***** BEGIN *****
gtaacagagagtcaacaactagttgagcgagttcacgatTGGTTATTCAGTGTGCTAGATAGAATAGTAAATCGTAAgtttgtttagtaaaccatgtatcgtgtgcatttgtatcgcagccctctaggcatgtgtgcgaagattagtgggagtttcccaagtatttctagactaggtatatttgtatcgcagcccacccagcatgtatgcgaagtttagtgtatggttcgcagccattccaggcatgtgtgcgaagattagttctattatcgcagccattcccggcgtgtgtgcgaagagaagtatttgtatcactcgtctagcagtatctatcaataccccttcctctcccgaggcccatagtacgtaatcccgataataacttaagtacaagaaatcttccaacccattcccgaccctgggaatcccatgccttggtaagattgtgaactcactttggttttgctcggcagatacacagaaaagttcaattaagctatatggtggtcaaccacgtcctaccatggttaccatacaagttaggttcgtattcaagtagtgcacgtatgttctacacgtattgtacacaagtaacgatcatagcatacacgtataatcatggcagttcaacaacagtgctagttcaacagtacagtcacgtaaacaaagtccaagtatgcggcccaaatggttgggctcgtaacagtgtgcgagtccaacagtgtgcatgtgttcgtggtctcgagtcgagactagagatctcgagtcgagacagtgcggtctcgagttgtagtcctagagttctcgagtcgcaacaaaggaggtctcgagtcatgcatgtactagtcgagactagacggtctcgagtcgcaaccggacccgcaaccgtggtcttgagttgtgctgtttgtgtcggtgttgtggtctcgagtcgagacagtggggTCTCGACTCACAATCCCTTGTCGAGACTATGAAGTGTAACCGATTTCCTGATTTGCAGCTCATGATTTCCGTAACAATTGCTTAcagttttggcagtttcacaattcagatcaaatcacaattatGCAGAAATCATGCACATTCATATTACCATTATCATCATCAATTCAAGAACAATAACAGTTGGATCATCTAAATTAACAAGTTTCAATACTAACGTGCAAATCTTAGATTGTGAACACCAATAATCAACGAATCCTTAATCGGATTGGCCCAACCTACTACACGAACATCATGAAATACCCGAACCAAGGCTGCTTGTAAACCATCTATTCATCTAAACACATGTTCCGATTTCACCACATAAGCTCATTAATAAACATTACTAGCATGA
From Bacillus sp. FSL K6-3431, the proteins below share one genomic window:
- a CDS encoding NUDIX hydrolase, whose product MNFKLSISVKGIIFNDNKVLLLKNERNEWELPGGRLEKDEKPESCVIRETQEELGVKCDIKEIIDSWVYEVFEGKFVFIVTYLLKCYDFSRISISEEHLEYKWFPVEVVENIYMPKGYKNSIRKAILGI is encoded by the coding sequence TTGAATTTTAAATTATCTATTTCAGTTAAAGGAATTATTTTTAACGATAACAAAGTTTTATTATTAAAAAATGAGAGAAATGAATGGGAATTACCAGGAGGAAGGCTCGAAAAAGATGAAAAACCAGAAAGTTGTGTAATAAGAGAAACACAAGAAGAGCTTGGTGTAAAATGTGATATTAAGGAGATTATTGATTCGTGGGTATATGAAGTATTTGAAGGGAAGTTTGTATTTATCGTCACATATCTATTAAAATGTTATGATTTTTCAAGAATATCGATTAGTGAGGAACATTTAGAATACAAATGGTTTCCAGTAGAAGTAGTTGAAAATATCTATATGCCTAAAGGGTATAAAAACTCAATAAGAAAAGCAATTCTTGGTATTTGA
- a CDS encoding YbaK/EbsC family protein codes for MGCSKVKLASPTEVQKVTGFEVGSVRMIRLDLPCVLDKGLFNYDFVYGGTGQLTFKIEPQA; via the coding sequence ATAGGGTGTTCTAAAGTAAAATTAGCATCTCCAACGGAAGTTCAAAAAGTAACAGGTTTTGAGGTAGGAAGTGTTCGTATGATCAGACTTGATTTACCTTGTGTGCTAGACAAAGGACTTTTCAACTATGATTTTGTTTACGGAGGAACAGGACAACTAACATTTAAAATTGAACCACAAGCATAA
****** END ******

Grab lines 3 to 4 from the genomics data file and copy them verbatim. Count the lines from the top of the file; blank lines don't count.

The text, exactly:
- a CDS encoding NUDIX hydrolase, whose product MNFKLSISVKGIIFNDNKVLLLKNERNEWELPGGRLEKDEKPESCVIRETQEELGVKCDIKEIIDSWVYEVFEGKFVFIVTYLLKCYDFSRISISEEHLEYKWFPVEVVENIYMPKGYKNSIRKAILGI is encoded by the coding sequence TTGAATTTTAAATTATCTATTTCAGTTAAAGGAATTATTTTTAACGATAACAAAGTTTTATTATTAAAAAATGAGAGAAATGAATGGGAATTACCAGGAGGAAGGCTCGAAAAAGATGAAAAACCAGAAAGTTGTGTAATAAGAGAAACACAAGAAGAGCTTGGTGTAAAATGTGATATTAAGGAGATTATTGATTCGTGGGTATATGAAGTATTTGAAGGGAAGTTTGTATTTATCGTCACATATCTATTAAAATGTTATGATTTTTCAAGAATATCGATTAGTGAGGAACATTTAGAATACAAATGGTTTCCAGTAGAAGTAGTTGAAAATATCTATATGCCTAAAGGGTATAAAAACTCAATAAGAAAAGCAATTCTTGGTATTTGA
- a CDS encoding YbaK/EbsC family protein codes for MGCSKVKLASPTEVQKVTGFEVGSVRMIRLDLPCVLDKGLFNYDFVYGGTGQLTFKIEPQA; via the coding sequence ATAGGGTGTTCTAAAGTAAAATTAGCATCTCCAACGGAAGTTCAAAAAGTAACAGGTTTTGAGGTAGGAAGTGTTCGTATGATCAGACTTGATTTACCTTGTGTGCTAGACAAAGGACTTTTCAACTATGATTTTGTTTACGGAGGAACAGGACAACTAACATTTAAAATTGAACCACAAGCATAA